Extend the Web Forward
In October 2007, Ian Hickson, the editor of the HTML5 specification added support for “offline applications.” The new feature made it possible for users to visit a website while offline.
Offline. Solved. Right?
Years passed, and websites like Facebook and the Financial Times tried to use the feature to provide offline capabilities for their applications. In frustration, they tried everything, and still couldn't make things work the way they wanted.
By 2011, everyone knew it. App Cache was broken, and it needed to be fixed. Facebook and The Financial Times started a community group entitled Fixing App Cache. The W3C held an offline workshop with a major theme of “Fixing App Cache.”
Anne van Kesteren and I attended the workshop, which identified several urgent issues. Anne opened a ticket describing one of the problems, the need for application that could work offline but fetched updates eagerly when online.
For months, Hixie pushed back on the feature, insisting incorrectly that the HTTP cache satisfied the requirements. Finally, in June of 2012, years after the initial release of the offline feature, he added a fix for just that one scenario. A year later, not all browser vendors have implemented this feature.
How did it all go so horribly, horribly wrong?
In short, an over-reliance on centrally planned API design.When Facebook first realized that the browser’s offline feature was broken, they had no way out. Their only choices: try to hack around the problems or beg the central planners to try again.
We can do better.
Instead of placing our faith in central planning, we should let the ecosystem of web developers build the features they need, on top of low-level capabilities exposed efficiently and securely by the browser.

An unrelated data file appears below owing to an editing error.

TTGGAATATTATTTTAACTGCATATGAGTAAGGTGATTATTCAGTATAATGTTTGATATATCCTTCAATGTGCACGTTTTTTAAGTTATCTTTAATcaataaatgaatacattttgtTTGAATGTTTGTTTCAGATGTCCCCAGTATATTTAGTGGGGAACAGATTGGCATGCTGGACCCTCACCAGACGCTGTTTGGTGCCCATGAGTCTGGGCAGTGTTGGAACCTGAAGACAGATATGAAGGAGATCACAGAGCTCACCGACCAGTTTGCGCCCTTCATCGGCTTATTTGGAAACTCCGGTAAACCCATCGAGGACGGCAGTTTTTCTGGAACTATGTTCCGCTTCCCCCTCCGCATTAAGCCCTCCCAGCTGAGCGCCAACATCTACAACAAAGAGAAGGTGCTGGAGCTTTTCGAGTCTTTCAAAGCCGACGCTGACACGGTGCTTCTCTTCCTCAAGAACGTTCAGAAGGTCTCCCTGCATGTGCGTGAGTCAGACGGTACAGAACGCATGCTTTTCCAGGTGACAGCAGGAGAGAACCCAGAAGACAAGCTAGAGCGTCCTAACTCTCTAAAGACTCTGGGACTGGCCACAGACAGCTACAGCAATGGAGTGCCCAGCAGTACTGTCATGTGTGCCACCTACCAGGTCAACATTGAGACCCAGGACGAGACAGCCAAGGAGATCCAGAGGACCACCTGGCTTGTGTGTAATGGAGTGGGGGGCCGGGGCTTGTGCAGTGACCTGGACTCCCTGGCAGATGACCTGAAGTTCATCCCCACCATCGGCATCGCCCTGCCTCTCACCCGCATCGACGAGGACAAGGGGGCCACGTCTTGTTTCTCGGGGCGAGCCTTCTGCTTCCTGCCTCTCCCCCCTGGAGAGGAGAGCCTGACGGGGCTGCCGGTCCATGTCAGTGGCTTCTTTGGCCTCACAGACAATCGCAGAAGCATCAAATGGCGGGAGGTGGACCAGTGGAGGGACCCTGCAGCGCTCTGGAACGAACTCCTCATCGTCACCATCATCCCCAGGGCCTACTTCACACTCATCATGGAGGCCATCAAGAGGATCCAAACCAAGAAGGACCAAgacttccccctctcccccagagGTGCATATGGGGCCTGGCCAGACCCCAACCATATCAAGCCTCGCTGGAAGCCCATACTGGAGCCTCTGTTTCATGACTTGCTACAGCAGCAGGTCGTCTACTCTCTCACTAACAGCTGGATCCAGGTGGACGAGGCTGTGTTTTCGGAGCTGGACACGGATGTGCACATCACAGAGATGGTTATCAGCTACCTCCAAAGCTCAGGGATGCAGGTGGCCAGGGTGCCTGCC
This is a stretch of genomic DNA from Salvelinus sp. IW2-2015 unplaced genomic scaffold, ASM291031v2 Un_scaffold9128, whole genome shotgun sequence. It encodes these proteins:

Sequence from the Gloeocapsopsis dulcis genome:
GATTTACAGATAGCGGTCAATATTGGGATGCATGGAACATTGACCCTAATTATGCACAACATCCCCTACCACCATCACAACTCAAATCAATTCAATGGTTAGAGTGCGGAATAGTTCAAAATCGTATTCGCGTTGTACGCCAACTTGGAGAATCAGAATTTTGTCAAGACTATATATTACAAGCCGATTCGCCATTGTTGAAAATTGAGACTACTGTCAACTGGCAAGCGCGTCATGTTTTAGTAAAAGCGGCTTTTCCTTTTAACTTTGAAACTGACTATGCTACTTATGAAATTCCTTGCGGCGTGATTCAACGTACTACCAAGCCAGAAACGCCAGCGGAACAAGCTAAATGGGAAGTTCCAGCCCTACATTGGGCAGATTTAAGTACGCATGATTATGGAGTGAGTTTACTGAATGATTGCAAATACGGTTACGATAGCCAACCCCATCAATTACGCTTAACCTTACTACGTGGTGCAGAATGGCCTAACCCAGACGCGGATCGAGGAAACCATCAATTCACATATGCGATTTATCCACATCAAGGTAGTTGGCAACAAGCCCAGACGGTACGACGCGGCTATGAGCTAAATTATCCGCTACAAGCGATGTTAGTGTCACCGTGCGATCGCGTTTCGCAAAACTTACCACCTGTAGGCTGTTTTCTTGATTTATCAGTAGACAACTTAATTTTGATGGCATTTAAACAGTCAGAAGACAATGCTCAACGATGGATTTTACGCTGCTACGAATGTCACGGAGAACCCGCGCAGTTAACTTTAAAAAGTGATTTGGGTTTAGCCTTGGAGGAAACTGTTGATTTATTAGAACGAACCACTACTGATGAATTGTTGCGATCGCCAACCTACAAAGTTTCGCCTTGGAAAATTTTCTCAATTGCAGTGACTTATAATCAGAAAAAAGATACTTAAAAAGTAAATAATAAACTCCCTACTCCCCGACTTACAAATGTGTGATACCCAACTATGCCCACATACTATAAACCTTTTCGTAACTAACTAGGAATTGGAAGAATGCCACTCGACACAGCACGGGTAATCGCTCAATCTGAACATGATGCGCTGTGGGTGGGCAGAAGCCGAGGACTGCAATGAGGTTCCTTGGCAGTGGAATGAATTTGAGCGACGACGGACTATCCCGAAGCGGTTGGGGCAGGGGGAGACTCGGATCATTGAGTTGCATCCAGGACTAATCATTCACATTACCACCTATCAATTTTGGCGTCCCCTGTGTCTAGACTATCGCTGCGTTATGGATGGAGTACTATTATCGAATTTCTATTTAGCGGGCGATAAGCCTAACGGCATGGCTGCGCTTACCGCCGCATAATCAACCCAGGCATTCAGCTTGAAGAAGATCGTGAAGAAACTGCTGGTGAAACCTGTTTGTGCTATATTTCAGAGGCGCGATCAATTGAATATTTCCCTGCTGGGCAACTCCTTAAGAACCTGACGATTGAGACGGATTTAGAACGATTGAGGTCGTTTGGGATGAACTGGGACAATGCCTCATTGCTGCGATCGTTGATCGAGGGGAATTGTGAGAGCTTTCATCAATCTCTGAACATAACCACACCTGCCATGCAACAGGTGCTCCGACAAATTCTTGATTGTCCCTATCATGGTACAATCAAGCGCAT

That philosophy led Alex Russell to propose Navigation Controller as a solution to the offline problem. Instead of trying to figure out all of the offline use-cases, he proposed a set of new APIs that allow web developers to hook into network requests and implement their own caching logic.
The same philosophy drives the work on Web Components, which gives web developers the ability to write their own HTML tags, instead of waiting for centrally designed tags to make their way through the standards process.
Over the past few months, a bunch of us got to thinking—if we apply this philosophy across the platform, we can make it easier for web developers to move the platform forward.
So we wrote The Extensible Web Manifesto.
The manifesto describes a plan for moving forward that balances the security and performance requirements of the platform with a desire to push more innovation into the ecosystem.
It calls for decentralized innovation on the web platform. If we want to compete with walled gardens, we must enable web developers to build the future web.
Please take a look and pass it along. If you believe in this vision, write about it or show support by tweeting with #extendthewebforward.
Extend the web forward.